Mootral unveils breakthrough technology for methane reduction in confined and grazing cows

By Jane Byrne

- Last updated on GMT

© GettyImages/adamkaz
© GettyImages/adamkaz

Related tags methane emissions Beef Mootral iodoform

Mootral says its new platform for reducing methane emissions is scalable and cost-effective; it can be delivered to both housed and grazing cattle.

The company's scientists have found a way to enhance Mootral's Enterix (formerly Mootral Ruminant) through new patented technology.

Enterix Advanced uses iodoform, known for its methane inhibiting properties, by synergising it with specific compounds from garlic. This approach builds on Mootral's original technology, which is already in use on commercial farms in the UK. The key lies in the strong synergy between these compounds, allowing significant emission reductions without affecting dry matter intake and milk yield, a potential problem previously associated with high doses of iodoform, said the developer.

"Iodoform has the same mode of action as bromoform, the active ingredient in some types of seaweed.

"We have spent the last two years working on synergies between halogenated compounds and various other botanicals. And we found that iodoform still synergises best with certain compounds from garlic.

"There are studies with iodoform that show its methane inhibiting abilities, but we don't need anywhere near the amount of the compound [referenced in those studies] to make our product work because of our synergistic combination," Thomas Hafner, founder and CEO of Mootral, told us in a phone call.

The company​ has found that iodoform has none of the drawbacks of bromoform. "It's not ozone-depleting, it's not carcinogenic, and it's already approved for certain topical applications in human and animal health. So there is a lot of safety data already [published] around iodoform," the CEO reported.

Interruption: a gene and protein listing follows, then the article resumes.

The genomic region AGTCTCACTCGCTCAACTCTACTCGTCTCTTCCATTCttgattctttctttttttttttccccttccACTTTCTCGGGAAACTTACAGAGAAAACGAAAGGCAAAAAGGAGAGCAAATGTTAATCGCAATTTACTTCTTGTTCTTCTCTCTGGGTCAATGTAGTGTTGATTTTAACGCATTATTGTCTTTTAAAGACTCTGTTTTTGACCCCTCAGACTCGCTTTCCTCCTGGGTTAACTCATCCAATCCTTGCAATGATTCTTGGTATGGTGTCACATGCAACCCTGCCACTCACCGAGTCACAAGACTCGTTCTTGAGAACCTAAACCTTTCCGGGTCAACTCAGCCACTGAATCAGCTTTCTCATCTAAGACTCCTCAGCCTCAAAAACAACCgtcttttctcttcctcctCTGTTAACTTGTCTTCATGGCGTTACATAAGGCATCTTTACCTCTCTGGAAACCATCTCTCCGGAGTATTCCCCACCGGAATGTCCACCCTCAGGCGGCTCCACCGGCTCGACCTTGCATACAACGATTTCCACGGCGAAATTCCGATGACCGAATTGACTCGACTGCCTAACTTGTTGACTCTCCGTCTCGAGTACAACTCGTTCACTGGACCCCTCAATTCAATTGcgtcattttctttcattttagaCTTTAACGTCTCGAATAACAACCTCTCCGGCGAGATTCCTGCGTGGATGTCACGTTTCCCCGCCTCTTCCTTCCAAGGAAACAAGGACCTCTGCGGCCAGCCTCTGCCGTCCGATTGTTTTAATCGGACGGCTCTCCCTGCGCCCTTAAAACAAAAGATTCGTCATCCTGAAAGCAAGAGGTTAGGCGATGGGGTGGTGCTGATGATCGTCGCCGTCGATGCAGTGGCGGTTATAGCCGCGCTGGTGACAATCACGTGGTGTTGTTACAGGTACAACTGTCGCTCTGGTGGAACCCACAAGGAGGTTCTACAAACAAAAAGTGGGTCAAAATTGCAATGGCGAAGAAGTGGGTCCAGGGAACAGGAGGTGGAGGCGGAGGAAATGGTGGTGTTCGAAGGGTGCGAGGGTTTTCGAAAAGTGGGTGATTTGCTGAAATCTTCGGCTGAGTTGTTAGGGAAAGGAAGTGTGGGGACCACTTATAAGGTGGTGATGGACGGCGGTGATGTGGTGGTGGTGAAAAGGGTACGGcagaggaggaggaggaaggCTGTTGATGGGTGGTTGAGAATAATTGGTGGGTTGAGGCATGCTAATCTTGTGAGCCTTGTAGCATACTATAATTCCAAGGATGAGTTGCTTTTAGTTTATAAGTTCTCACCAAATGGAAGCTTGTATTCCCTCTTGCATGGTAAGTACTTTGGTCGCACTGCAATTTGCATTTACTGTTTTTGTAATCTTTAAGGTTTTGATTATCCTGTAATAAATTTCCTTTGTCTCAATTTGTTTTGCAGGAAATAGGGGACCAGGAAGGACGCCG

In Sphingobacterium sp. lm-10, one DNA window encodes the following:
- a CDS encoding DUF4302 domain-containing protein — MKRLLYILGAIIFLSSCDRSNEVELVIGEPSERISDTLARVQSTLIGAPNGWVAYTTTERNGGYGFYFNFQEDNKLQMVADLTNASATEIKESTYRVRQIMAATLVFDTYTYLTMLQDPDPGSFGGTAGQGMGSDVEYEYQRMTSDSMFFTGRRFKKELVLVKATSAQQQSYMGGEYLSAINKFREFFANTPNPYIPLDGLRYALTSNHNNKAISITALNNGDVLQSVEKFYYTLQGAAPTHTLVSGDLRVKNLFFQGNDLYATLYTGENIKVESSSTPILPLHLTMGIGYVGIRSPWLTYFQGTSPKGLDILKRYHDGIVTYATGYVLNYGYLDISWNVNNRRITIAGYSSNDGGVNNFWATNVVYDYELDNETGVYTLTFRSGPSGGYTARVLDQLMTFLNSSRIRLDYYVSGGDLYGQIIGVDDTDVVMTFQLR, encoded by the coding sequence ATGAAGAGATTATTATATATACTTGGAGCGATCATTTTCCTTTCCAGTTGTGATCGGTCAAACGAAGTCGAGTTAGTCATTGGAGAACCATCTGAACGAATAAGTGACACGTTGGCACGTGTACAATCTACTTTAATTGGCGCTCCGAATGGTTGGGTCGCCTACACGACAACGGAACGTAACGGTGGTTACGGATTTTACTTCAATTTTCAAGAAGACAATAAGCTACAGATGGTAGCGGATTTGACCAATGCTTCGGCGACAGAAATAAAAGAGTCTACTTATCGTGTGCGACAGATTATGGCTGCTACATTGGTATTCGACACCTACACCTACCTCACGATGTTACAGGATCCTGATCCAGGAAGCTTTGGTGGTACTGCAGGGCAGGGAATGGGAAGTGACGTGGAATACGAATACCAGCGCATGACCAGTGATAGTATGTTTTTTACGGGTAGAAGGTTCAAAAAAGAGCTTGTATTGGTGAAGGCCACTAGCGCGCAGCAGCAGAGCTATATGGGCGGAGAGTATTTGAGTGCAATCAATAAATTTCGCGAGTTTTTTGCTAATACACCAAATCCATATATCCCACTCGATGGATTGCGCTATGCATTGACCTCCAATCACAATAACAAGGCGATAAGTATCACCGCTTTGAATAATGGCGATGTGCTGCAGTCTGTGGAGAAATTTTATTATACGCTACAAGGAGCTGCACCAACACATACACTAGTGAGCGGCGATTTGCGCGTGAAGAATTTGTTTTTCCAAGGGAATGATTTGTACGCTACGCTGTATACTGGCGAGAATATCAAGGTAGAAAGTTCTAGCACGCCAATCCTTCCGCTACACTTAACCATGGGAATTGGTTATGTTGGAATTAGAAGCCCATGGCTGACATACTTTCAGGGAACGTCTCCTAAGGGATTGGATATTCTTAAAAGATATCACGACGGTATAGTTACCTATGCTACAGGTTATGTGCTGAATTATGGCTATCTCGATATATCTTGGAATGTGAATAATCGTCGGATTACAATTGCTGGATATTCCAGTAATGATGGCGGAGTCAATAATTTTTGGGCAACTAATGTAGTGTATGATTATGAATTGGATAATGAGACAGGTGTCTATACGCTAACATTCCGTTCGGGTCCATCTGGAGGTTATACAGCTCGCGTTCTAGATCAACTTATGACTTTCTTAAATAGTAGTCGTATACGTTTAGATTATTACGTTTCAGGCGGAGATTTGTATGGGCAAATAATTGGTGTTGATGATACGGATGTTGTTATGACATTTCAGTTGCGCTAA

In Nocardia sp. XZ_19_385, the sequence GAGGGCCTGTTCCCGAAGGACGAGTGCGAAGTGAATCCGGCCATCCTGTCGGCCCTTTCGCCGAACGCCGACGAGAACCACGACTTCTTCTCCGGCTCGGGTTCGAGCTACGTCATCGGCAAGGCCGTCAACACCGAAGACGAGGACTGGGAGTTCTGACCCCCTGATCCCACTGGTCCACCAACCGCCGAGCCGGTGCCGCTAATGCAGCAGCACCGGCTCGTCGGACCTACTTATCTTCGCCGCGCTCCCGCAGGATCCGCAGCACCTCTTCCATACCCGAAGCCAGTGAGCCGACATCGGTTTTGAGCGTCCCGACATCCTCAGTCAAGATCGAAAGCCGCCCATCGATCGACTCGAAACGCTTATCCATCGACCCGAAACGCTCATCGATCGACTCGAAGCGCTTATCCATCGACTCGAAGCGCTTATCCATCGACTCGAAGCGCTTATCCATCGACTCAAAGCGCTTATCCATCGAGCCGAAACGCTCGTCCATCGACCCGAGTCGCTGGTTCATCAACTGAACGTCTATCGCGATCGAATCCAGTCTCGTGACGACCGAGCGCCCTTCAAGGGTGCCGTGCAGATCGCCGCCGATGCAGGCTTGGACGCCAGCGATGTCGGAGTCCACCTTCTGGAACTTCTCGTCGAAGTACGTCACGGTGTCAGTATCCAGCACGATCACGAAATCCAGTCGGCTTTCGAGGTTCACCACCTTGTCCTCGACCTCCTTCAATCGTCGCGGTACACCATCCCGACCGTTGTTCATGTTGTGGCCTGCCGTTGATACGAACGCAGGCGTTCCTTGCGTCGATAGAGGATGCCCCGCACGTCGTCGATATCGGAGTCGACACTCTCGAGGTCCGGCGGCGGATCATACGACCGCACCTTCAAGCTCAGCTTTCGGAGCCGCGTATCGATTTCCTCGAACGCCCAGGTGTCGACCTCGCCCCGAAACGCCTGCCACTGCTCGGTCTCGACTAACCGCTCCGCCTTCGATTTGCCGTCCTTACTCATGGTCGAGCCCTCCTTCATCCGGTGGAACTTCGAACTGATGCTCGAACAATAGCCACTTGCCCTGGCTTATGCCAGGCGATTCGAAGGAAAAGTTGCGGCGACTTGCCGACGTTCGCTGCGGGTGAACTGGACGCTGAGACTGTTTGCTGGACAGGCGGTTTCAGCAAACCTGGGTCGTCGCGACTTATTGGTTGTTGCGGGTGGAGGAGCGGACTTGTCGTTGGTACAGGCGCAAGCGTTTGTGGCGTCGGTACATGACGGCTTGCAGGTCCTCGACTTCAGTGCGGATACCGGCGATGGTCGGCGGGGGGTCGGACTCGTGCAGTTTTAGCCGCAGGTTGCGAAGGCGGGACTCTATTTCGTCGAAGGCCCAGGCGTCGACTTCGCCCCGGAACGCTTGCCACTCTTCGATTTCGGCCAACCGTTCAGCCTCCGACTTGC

Asked whether the existing approvals and safety data would help speed up the regulatory pathway for Mootral's technology, Hafner responded: "It will certainly help us, and more than anything else, it will help with user and consumer acceptance of the compound."

Grazing cattle breakthrough 

Enterix Advanced also allows for a controlled-release formulation necessary for bolus administration in grazing cattle, which the founder said enhances the potential of this patented technology for methane mitigation in animal agriculture worldwide.

"We are using this as an opportunity to move away from garlic powder and instead focus on a specific garlic oil that has the chemistry that synergises so well with our iodoform compound, and this allows us to have a very compact product, on the milligram scale, which means it also fits into a bolus, allowing it to be used in grazing cattle."

Boluses are a well-known way of delivering an active compound to grazing cattle over a period of time.

Trial work 

Mootral's R&D team has completed the in vitro development and testing phase. In vivo trials will take place in 2024, with the aim of obtaining regulatory approvals from the end of 2026.

"We are moving from a comprehensive in vitro trial phase to work in vivo.

"The focus now is on evaluating the level of methane reduction in different environments, along with proving safety, of course," explained Hafner.

The hope is to achieve methane reductions of between 40% and 60%, depending on the feed used.

Trials are planned in New Zealand, central Europe, the UK, Latin American markets, and the US. Certain countries require prior approval for trials using iodoform, but the CEO said the expectation is to have a wide range of trial settings involving different types of cows. "We're going all out on this."

Indeed, Mootral is looking to scale this up to as many as 300 million cows within the next decade. And the price point for the Enterix technology will be in line with the original Mootral Ruminant product, the CEO added.

"We are very excited about this product because it is safe, scalable, affordable and effective."

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